New York Governor Cuomo Looking for Legalization Plan – He Should Look West

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Last week the NY State Health Department issued a report strongly recommending that the state legalize cannabis for adults.  And on Friday, NY’s Governor Cuomo, who has shown rapid and significant growth on the issue this year, sounded like the question is not IF the Empire State should or would legalize cannabis, but HOW.

“Now you have to answer specifics,” Mr. Cuomo told reporters. “Who sells it? Where do they sell it? What quantity can you sell? That to me, the devil’s in the details. And to come up with a full program, that’s what we have to answer.”

Governor Cuomo is asking the right questions, and the answer is that New York should NOT undertake to create an entire – and entirely unnecessary – cannabis production (and testing, and processing…) industry, which will be obsolete the moment that federal prohibition ends and the east coast is inundated with better, cheaper, more sustainably gown west coast cannabis.  Instead, Governor Cuomo should call for a legalization plan that allows New York to bring in product from existing legal markets in actual cannabis producing such as Oregon and California.

Federal prohibition is dying, but it could still take three years, or five years, or seven years to make it official.  In the meantime, there is no reason for the federal government to prevent legal states from moving product between their tracking systems via licensed distributors.  Allowing states like Oregon and California to send their excess product into other legal markets, while eliminating the need for newly legal states like New York to create even more redundant production capacity, and will go a long way towards reducing the flow of cannabis into illicit markets.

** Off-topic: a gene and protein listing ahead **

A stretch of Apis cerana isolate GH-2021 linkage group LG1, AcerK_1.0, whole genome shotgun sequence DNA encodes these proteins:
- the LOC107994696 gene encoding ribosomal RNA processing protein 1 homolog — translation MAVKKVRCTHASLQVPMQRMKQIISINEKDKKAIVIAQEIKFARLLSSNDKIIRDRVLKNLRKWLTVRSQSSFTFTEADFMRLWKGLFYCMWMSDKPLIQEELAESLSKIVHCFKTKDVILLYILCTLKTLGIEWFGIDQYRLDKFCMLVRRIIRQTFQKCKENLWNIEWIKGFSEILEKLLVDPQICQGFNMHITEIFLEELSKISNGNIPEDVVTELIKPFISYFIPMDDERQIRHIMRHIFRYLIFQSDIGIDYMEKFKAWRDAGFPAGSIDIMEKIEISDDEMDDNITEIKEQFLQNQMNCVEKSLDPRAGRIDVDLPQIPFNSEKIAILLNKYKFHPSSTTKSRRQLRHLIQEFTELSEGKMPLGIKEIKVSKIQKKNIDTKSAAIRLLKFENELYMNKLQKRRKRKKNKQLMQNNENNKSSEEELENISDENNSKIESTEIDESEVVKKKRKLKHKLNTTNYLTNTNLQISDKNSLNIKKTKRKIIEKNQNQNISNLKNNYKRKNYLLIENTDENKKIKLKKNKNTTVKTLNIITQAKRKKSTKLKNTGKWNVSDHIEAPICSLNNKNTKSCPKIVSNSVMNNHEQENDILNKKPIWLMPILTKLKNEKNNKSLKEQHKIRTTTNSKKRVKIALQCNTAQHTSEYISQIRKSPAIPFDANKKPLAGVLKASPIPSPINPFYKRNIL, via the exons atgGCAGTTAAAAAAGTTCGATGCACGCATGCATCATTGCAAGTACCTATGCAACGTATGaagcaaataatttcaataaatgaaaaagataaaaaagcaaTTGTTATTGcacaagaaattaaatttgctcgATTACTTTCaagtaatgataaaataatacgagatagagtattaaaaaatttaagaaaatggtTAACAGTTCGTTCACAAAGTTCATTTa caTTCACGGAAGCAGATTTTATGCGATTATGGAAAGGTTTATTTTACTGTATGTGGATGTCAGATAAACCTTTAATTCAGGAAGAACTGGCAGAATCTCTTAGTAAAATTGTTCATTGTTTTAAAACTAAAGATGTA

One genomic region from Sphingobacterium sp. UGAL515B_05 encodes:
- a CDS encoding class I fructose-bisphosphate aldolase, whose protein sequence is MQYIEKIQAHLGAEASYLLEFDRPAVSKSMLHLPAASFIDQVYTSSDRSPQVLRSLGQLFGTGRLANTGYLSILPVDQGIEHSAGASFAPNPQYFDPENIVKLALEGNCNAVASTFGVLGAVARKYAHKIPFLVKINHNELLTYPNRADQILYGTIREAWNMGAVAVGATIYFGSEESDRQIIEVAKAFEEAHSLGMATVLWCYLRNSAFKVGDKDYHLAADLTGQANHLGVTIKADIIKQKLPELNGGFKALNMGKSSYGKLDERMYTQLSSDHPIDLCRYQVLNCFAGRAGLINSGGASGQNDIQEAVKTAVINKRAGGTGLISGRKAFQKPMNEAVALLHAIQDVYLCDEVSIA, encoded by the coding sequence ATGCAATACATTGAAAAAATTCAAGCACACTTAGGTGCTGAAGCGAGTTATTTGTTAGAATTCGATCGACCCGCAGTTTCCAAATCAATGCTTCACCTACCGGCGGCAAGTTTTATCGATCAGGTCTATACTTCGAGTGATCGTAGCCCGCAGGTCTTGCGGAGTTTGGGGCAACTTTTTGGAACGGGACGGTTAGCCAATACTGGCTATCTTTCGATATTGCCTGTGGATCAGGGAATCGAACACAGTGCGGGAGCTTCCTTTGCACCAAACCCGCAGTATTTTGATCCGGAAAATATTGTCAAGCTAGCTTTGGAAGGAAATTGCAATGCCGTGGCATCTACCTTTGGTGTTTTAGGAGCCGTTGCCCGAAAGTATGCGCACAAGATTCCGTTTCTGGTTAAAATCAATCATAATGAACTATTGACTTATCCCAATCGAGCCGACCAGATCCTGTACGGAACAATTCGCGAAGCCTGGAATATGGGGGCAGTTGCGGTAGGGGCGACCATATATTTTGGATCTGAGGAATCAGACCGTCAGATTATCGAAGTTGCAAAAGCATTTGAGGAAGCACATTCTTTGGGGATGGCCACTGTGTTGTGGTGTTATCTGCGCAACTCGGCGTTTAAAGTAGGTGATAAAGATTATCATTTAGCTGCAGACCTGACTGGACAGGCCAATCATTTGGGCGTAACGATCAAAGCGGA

It would also be the fastest and easiest way for states that are likely to legalize – New York, New Jersey, Michigan, Utah and Oklahoma on the medical side, to save time and expense on their programs, and to come right out of the gate with a world-class selection of available products, fully tested and tracked from seed to sale. 

There is little economic, business development, or law enforcement reason to force newly legal states to create entire cannabis production industries, simply to prop up the fiction that it is not legal to produce, sell, or buy cannabis.  It is legal in a growing segment of the country, which will apparently soon include New York. To the extent that we are allowing states to take the lead in reforming cannabis laws, the leaders of those states ought to fight to be able to do so rationally.  Because as Governor Cuomo said, the only  question now, is how.